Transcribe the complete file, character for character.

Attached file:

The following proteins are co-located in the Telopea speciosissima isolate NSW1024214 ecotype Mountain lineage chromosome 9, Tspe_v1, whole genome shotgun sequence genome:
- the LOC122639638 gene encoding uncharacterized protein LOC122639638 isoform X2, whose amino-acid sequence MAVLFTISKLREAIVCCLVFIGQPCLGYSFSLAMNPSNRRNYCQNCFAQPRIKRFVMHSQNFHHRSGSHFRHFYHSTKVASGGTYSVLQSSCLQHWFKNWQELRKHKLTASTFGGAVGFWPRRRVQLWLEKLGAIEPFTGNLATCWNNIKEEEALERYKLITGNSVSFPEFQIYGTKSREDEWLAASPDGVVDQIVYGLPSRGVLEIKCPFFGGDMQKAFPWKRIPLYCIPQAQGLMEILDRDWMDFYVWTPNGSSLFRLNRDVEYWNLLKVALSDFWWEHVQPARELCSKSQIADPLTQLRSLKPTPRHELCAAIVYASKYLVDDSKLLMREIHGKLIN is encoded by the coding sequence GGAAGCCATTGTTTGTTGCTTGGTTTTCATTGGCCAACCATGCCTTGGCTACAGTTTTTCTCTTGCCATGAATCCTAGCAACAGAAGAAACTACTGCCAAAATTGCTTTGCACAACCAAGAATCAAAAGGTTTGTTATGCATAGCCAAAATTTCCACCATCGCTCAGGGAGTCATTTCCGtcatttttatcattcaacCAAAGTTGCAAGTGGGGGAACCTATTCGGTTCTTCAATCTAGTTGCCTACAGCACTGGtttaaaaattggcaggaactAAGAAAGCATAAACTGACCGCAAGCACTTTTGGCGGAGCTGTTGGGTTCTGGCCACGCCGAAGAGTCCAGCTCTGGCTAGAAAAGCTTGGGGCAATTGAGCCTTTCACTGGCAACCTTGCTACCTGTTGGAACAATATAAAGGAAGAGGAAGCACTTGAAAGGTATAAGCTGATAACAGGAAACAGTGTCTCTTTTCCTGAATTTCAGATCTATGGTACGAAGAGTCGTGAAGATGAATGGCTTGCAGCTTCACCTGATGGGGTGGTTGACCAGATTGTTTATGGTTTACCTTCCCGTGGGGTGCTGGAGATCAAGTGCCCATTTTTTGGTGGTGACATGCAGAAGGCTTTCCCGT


The following proteins are co-located in the Telopea speciosissima isolate NSW1024214 ecotype Mountain lineage chromosome 9, Tspe_v1, whole genome shotgun sequence genome:
- the LOC122639638 gene encoding uncharacterized protein LOC122639638 isoform X2, whose amino-acid sequence MAVLFTISKLREAIVCCLVFIGQPCLGYSFSLAMNPSNRRNYCQNCFAQPRIKRFVMHSQNFHHRSGSHFRHFYHSTKVASGGTYSVLQSSCLQHWFKNWQELRKHKLTASTFGGAVGFWPRRRVQLWLEKLGAIEPFTGNLATCWNNIKEEEALERYKLITGNSVSFPEFQIYGTKSREDEWLAASPDGVVDQIVYGLPSRGVLEIKCPFFGGDMQKAFPWKRIPLYCIPQAQGLMEILDRDWMDFYVWTPNGSSLFRLNRDVEYWNLLKVALSDFWWEHVQPARELCSKSQIADPLTQLRSLKPTPRHELCAAIVYASKYLVDDSKLLMREIHGKLIN is encoded by the coding sequence GGAAGCCATTGTTTGTTGCTTGGTTTTCATTGGCCAACCATGCCTTGGCTACAGTTTTTCTCTTGCCATGAATCCTAGCAACAGAAGAAACTACTGCCAAAATTGCTTTGCACAACCAAGAATCAAAAGGTTTGTTATGCATAGCCAAAATTTCCACCATCGCTCAGGGAGTCATTTCCGtcatttttatcattcaacCAAAGTTGCAAGTGGGGGAACCTATTCGGTTCTTCAATCTAGTTGCCTACAGCACTGGtttaaaaattggcaggaactAAGAAAGCATAAACTGACCGCAAGCACTTTTGGCGGAGCTGTTGGGTTCTGGCCACGCCGAAGAGTCCAGCTCTGGCTAGAAAAGCTTGGGGCAATTGAGCCTTTCACTGGCAACCTTGCTACCTGTTGGAACAATATAAAGGAAGAGGAAGCACTTGAAAGGTATAAGCTGATAACAGGAAACAGTGTCTCTTTTCCTGAATTTCAGATCTATGGTACGAAGAGTCGTGAAGATGAATGGCTTGCAGCTTCACCTGATGGGGTGGTTGACCAGATTGTTTATGGTTTACCTTCCCGTGGGGTGCTGGAGATCAAGTGCCCATTTTTTGGTGGTGACATGCAGAAGGCTTTCCCGT